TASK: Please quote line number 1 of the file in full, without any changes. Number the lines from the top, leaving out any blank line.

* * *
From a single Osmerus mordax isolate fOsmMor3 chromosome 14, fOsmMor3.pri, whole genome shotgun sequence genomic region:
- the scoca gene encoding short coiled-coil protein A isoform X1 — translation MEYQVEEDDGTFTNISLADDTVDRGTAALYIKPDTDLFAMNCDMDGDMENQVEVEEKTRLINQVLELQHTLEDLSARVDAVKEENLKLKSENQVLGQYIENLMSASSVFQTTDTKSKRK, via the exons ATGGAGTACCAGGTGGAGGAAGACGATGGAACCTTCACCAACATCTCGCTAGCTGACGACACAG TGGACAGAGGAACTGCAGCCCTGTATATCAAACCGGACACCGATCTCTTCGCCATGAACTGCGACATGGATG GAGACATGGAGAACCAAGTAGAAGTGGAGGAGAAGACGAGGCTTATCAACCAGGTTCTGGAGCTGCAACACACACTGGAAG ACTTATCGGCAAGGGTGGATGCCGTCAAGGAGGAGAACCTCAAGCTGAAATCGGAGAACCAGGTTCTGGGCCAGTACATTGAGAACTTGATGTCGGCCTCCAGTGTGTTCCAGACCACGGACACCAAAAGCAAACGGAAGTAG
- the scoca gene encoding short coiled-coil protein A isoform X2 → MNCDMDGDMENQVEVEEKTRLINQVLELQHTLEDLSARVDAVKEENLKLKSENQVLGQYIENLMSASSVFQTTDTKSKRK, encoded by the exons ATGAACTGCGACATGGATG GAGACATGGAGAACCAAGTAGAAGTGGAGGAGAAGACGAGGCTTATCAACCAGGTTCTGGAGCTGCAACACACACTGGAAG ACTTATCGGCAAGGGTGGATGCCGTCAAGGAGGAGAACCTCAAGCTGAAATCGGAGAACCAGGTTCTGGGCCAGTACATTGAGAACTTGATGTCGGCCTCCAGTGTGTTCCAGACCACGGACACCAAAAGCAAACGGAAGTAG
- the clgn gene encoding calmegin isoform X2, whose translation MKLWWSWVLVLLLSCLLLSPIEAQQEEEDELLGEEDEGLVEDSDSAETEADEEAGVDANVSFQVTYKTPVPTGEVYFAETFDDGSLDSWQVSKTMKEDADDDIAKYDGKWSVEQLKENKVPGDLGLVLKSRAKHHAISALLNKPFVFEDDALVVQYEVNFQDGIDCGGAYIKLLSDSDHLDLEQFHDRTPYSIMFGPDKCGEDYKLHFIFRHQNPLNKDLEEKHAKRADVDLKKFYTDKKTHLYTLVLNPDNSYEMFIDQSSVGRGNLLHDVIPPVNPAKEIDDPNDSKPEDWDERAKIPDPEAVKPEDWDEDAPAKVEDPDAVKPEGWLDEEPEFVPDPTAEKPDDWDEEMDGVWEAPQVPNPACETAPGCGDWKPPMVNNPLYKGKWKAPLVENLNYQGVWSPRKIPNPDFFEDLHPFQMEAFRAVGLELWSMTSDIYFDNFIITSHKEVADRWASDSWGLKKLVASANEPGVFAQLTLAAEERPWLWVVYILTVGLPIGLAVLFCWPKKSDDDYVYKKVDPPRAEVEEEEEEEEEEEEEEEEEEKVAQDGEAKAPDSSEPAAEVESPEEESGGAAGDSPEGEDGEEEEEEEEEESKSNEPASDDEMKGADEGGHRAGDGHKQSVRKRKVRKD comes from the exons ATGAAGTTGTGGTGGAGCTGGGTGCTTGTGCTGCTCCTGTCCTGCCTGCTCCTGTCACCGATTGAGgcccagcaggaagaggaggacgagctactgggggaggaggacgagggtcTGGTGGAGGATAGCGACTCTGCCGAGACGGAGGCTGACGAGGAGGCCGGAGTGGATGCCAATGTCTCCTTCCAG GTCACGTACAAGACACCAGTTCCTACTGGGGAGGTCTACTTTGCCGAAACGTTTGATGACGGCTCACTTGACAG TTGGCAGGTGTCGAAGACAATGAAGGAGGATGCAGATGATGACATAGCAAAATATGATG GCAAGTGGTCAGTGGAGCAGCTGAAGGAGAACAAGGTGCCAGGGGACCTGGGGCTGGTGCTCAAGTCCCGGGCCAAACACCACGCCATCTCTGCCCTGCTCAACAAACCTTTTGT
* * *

From a single Osmerus mordax isolate fOsmMor3 chromosome 14, fOsmMor3.pri, whole genome shotgun sequence genomic region: